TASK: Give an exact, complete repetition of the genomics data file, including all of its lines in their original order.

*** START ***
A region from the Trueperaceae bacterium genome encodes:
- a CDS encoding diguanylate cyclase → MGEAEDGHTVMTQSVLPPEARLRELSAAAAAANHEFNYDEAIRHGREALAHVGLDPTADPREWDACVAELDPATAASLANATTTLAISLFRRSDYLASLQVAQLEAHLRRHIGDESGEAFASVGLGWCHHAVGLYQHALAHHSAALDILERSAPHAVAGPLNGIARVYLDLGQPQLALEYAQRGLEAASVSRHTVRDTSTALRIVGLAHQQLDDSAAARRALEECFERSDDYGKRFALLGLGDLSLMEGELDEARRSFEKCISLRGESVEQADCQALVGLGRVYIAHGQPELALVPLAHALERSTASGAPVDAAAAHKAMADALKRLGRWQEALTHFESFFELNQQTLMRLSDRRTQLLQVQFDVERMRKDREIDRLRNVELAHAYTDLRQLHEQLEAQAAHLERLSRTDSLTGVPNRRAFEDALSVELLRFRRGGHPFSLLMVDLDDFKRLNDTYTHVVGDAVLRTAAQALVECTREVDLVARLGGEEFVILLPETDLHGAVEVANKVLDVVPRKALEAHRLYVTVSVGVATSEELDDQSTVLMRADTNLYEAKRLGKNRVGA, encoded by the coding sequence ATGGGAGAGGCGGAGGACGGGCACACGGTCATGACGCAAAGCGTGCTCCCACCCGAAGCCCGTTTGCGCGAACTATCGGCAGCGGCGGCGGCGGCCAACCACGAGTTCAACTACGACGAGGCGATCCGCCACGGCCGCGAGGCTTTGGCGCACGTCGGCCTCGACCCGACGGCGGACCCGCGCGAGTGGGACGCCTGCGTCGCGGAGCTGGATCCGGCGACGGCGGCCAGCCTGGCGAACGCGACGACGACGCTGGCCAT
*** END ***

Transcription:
A region from the Trueperaceae bacterium genome encodes:
- a CDS encoding diguanylate cyclase → MGEAEDGHTVMTQSVLPPEARLRELSAAAAAANHEFNYDEAIRHGREALAHVGLDPTADPREWDACVAELDPATAASLANATTTLAISLFRRSDYLASLQVAQLEAHLRRHIGDESGEAFASVGLGWCHHAVGLYQHALAHHSAALDILERSAPHAVAGPLNGIARVYLDLGQPQLALEYAQRGLEAASVSRHTVRDTSTALRIVGLAHQQLDDSAAARRALEECFERSDDYGKRFALLGLGDLSLMEGELDEARRSFEKCISLRGESVEQADCQALVGLGRVYIAHGQPELALVPLAHALERSTASGAPVDAAAAHKAMADALKRLGRWQEALTHFESFFELNQQTLMRLSDRRTQLLQVQFDVERMRKDREIDRLRNVELAHAYTDLRQLHEQLEAQAAHLERLSRTDSLTGVPNRRAFEDALSVELLRFRRGGHPFSLLMVDLDDFKRLNDTYTHVVGDAVLRTAAQALVECTREVDLVARLGGEEFVILLPETDLHGAVEVANKVLDVVPRKALEAHRLYVTVSVGVATSEELDDQSTVLMRADTNLYEAKRLGKNRVGA, encoded by the coding sequence ATGGGAGAGGCGGAGGACGGGCACACGGTCATGACGCAAAGCGTGCTCCCACCCGAAGCCCGTTTGCGCGAACTATCGGCAGCGGCGGCGGCGGCCAACCACGAGTTCAACTACGACGAGGCGATCCGCCACGGCCGCGAGGCTTTGGCGCACGTCGGCCTCGACCCGACGGCGGACCCGCGCGAGTGGGACGCCTGCGTCGCGGAGCTGGATCCGGCGACGGCGGCCAGCCTGGCGAACGCGACGACGACGCTGGCCAT